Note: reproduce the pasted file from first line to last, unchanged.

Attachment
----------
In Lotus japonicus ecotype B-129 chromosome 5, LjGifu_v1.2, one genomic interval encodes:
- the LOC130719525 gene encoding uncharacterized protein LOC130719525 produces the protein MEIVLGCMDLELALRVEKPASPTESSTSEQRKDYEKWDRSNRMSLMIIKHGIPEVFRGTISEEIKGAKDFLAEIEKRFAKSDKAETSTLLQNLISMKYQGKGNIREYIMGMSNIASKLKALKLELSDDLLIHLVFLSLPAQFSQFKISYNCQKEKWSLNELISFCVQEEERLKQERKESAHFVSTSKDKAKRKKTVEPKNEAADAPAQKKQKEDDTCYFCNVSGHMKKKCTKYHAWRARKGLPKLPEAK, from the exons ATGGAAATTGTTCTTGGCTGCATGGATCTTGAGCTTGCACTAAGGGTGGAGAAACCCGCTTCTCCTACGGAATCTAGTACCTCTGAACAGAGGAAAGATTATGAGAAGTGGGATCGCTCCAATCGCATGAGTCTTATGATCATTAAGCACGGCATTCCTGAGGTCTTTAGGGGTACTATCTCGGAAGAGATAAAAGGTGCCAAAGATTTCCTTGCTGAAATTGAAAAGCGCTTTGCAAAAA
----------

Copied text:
In Lotus japonicus ecotype B-129 chromosome 5, LjGifu_v1.2, one genomic interval encodes:
- the LOC130719525 gene encoding uncharacterized protein LOC130719525 produces the protein MEIVLGCMDLELALRVEKPASPTESSTSEQRKDYEKWDRSNRMSLMIIKHGIPEVFRGTISEEIKGAKDFLAEIEKRFAKSDKAETSTLLQNLISMKYQGKGNIREYIMGMSNIASKLKALKLELSDDLLIHLVFLSLPAQFSQFKISYNCQKEKWSLNELISFCVQEEERLKQERKESAHFVSTSKDKAKRKKTVEPKNEAADAPAQKKQKEDDTCYFCNVSGHMKKKCTKYHAWRARKGLPKLPEAK, from the exons ATGGAAATTGTTCTTGGCTGCATGGATCTTGAGCTTGCACTAAGGGTGGAGAAACCCGCTTCTCCTACGGAATCTAGTACCTCTGAACAGAGGAAAGATTATGAGAAGTGGGATCGCTCCAATCGCATGAGTCTTATGATCATTAAGCACGGCATTCCTGAGGTCTTTAGGGGTACTATCTCGGAAGAGATAAAAGGTGCCAAAGATTTCCTTGCTGAAATTGAAAAGCGCTTTGCAAAAA